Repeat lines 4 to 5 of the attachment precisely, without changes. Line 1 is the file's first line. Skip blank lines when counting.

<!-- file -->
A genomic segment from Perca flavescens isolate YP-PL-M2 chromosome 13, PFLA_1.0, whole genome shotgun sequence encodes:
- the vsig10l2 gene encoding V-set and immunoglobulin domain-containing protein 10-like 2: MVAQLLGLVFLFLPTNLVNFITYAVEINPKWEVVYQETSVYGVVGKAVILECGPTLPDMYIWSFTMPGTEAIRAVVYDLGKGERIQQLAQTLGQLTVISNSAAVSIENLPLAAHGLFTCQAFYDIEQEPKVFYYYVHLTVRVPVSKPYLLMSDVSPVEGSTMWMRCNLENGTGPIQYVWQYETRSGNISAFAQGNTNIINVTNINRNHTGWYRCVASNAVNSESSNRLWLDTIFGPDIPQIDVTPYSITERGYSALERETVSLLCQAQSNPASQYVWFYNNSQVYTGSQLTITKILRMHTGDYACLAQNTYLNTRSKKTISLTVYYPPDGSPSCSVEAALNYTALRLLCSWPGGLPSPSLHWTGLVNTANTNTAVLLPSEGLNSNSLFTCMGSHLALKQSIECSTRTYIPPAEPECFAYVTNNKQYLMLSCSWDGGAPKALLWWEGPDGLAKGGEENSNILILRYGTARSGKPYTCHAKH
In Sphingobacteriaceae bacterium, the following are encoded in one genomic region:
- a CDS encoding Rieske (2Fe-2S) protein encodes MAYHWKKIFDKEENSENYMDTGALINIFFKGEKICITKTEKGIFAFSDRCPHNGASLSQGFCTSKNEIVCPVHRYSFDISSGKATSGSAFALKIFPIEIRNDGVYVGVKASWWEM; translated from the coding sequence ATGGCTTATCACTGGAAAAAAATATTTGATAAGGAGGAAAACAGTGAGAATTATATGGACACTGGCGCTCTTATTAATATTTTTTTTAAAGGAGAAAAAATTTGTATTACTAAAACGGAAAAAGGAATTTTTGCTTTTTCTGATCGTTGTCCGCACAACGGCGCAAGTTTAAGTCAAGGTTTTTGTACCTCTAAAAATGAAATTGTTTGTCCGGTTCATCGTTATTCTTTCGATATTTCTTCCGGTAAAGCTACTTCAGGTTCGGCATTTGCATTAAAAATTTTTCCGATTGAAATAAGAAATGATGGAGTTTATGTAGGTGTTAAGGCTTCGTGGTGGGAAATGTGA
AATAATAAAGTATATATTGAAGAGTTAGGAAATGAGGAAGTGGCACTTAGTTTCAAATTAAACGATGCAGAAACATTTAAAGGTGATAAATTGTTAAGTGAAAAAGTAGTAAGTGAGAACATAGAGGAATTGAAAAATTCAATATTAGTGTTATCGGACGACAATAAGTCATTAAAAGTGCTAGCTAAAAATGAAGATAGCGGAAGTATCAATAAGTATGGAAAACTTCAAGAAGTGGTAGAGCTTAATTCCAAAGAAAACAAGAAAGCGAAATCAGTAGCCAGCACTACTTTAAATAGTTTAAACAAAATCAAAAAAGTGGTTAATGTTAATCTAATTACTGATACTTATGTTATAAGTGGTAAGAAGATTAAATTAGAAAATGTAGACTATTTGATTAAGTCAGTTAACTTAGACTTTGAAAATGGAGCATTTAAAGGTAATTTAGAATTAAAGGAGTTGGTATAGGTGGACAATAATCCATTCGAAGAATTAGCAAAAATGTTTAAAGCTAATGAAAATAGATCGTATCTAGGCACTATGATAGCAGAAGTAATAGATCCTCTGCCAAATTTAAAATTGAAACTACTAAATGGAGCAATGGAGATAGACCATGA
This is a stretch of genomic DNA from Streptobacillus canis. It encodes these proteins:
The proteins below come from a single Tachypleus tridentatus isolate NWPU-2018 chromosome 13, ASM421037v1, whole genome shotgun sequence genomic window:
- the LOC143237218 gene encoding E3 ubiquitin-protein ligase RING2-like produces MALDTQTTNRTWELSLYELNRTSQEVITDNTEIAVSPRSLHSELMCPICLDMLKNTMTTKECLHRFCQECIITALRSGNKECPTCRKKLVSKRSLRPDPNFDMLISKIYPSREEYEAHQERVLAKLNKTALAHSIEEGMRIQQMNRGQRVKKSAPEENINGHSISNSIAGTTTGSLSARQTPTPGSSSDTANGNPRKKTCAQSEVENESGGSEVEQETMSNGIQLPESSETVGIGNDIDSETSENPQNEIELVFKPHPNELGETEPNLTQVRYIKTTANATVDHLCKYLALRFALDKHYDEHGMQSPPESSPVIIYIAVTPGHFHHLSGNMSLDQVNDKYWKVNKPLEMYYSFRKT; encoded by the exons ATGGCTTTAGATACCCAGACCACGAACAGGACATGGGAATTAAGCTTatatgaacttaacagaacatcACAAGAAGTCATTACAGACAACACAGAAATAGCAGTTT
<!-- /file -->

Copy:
- a CDS encoding Rieske (2Fe-2S) protein encodes MAYHWKKIFDKEENSENYMDTGALINIFFKGEKICITKTEKGIFAFSDRCPHNGASLSQGFCTSKNEIVCPVHRYSFDISSGKATSGSAFALKIFPIEIRNDGVYVGVKASWWEM; translated from the coding sequence ATGGCTTATCACTGGAAAAAAATATTTGATAAGGAGGAAAACAGTGAGAATTATATGGACACTGGCGCTCTTATTAATATTTTTTTTAAAGGAGAAAAAATTTGTATTACTAAAACGGAAAAAGGAATTTTTGCTTTTTCTGATCGTTGTCCGCACAACGGCGCAAGTTTAAGTCAAGGTTTTTGTACCTCTAAAAATGAAATTGTTTGTCCGGTTCATCGTTATTCTTTCGATATTTCTTCCGGTAAAGCTACTTCAGGTTCGGCATTTGCATTAAAAATTTTTCCGATTGAAATAAGAAATGATGGAGTTTATGTAGGTGTTAAGGCTTCGTGGTGGGAAATGTGA
AATAATAAAGTATATATTGAAGAGTTAGGAAATGAGGAAGTGGCACTTAGTTTCAAATTAAACGATGCAGAAACATTTAAAGGTGATAAATTGTTAAGTGAAAAAGTAGTAAGTGAGAACATAGAGGAATTGAAAAATTCAATATTAGTGTTATCGGACGACAATAAGTCATTAAAAGTGCTAGCTAAAAATGAAGATAGCGGAAGTATCAATAAGTATGGAAAACTTCAAGAAGTGGTAGAGCTTAATTCCAAAGAAAACAAGAAAGCGAAATCAGTAGCCAGCACTACTTTAAATAGTTTAAACAAAATCAAAAAAGTGGTTAATGTTAATCTAATTACTGATACTTATGTTATAAGTGGTAAGAAGATTAAATTAGAAAATGTAGACTATTTGATTAAGTCAGTTAACTTAGACTTTGAAAATGGAGCATTTAAAGGTAATTTAGAATTAAAGGAGTTGGTATAGGTGGACAATAATCCATTCGAAGAATTAGCAAAAATGTTTAAAGCTAATGAAAATAGATCGTATCTAGGCACTATGATAGCAGAAGTAATAGATCCTCTGCCAAATTTAAAATTGAAACTACTAAATGGAGCAATGGAGATAGACCATGA